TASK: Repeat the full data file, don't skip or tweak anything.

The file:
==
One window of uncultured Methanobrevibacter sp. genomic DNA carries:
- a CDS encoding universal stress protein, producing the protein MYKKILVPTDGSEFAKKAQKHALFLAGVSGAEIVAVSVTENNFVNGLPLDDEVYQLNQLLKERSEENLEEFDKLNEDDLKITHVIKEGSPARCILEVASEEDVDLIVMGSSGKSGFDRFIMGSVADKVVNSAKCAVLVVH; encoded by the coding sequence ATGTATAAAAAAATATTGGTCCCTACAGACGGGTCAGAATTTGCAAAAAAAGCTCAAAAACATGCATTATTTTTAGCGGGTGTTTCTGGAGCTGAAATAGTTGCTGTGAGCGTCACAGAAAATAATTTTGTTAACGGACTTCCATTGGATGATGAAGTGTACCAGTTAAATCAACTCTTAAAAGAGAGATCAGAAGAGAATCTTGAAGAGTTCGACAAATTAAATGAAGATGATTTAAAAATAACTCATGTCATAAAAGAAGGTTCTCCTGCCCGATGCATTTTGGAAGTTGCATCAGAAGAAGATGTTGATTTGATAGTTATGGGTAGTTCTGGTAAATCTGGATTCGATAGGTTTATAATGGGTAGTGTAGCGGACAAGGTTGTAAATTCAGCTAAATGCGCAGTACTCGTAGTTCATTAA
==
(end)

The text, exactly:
One window of uncultured Methanobrevibacter sp. genomic DNA carries:
- a CDS encoding universal stress protein, producing the protein MYKKILVPTDGSEFAKKAQKHALFLAGVSGAEIVAVSVTENNFVNGLPLDDEVYQLNQLLKERSEENLEEFDKLNEDDLKITHVIKEGSPARCILEVASEEDVDLIVMGSSGKSGFDRFIMGSVADKVVNSAKCAVLVVH; encoded by the coding sequence ATGTATAAAAAAATATTGGTCCCTACAGACGGGTCAGAATTTGCAAAAAAAGCTCAAAAACATGCATTATTTTTAGCGGGTGTTTCTGGAGCTGAAATAGTTGCTGTGAGCGTCACAGAAAATAATTTTGTTAACGGACTTCCATTGGATGATGAAGTGTACCAGTTAAATCAACTCTTAAAAGAGAGATCAGAAGAGAATCTTGAAGAGTTCGACAAATTAAATGAAGATGATTTAAAAATAACTCATGTCATAAAAGAAGGTTCTCCTGCCCGATGCATTTTGGAAGTTGCATCAGAAGAAGATGTTGATTTGATAGTTATGGGTAGTTCTGGTAAATCTGGATTCGATAGGTTTATAATGGGTAGTGTAGCGGACAAGGTTGTAAATTCAGCTAAATGCGCAGTACTCGTAGTTCATTAA